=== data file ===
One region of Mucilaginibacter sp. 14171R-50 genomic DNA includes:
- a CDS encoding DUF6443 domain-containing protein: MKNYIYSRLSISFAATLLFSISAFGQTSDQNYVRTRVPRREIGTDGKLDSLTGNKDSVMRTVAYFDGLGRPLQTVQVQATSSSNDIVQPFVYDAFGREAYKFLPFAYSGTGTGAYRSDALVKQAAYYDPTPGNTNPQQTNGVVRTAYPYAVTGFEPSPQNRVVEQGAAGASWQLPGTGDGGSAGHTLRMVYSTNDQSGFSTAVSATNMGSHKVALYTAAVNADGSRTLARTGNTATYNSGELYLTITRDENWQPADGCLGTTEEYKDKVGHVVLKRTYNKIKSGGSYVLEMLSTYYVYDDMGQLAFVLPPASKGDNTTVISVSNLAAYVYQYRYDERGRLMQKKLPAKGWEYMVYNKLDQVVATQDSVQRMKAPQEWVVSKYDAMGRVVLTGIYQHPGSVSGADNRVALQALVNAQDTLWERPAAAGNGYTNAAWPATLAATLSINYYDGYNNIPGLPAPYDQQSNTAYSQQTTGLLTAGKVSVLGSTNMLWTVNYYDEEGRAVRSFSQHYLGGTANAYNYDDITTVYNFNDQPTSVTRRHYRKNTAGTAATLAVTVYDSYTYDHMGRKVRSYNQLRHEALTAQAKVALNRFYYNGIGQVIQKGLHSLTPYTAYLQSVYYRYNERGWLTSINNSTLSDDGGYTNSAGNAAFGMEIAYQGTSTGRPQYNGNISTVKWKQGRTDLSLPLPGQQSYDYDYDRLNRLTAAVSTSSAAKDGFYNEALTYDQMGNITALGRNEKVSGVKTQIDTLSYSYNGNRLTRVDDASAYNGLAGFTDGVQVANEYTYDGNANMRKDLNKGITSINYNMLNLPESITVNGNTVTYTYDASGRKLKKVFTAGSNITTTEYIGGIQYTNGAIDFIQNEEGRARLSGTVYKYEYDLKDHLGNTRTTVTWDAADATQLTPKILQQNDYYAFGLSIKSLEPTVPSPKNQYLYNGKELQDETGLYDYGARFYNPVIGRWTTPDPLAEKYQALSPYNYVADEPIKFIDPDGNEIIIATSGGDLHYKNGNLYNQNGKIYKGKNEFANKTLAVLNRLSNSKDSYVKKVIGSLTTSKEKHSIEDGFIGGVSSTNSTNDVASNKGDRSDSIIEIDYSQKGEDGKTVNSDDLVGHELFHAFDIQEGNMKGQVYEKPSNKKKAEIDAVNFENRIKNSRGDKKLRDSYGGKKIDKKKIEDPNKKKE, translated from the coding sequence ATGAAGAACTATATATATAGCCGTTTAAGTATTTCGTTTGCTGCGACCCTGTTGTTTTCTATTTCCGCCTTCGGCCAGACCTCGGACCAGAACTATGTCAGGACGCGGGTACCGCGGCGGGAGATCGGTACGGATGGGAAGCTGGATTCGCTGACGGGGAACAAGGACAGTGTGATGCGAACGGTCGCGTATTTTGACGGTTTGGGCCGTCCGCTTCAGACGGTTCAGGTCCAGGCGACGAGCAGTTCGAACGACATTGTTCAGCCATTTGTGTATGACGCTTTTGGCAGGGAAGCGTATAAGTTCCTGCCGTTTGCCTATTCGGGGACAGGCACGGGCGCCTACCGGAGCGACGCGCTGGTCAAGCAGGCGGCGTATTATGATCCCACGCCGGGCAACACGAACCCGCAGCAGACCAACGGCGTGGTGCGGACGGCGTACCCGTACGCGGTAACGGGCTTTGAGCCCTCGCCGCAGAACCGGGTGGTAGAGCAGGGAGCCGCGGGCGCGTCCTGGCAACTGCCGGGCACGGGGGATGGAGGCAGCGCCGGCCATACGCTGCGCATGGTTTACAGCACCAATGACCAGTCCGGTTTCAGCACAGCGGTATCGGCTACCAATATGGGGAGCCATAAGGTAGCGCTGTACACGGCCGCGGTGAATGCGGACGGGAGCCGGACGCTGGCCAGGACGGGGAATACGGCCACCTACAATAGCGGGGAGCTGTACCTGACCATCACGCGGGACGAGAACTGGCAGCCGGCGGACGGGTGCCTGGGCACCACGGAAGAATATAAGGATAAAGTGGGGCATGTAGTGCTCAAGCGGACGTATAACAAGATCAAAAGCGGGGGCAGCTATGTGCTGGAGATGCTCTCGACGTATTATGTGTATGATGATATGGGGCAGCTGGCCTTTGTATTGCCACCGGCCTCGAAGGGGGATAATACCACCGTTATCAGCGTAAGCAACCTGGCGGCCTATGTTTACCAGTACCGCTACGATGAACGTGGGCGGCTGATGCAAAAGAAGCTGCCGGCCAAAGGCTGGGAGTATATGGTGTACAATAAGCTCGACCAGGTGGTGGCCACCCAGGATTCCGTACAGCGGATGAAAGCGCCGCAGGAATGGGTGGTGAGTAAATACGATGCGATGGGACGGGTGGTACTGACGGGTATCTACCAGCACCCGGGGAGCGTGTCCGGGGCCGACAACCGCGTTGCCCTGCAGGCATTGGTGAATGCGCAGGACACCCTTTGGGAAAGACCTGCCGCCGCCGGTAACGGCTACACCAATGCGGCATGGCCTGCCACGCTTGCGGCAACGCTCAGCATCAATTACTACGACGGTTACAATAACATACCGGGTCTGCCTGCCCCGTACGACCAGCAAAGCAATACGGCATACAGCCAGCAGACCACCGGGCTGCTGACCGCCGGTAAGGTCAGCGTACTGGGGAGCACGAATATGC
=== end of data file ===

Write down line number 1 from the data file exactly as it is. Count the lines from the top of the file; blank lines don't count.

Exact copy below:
One region of Mucilaginibacter sp. 14171R-50 genomic DNA includes: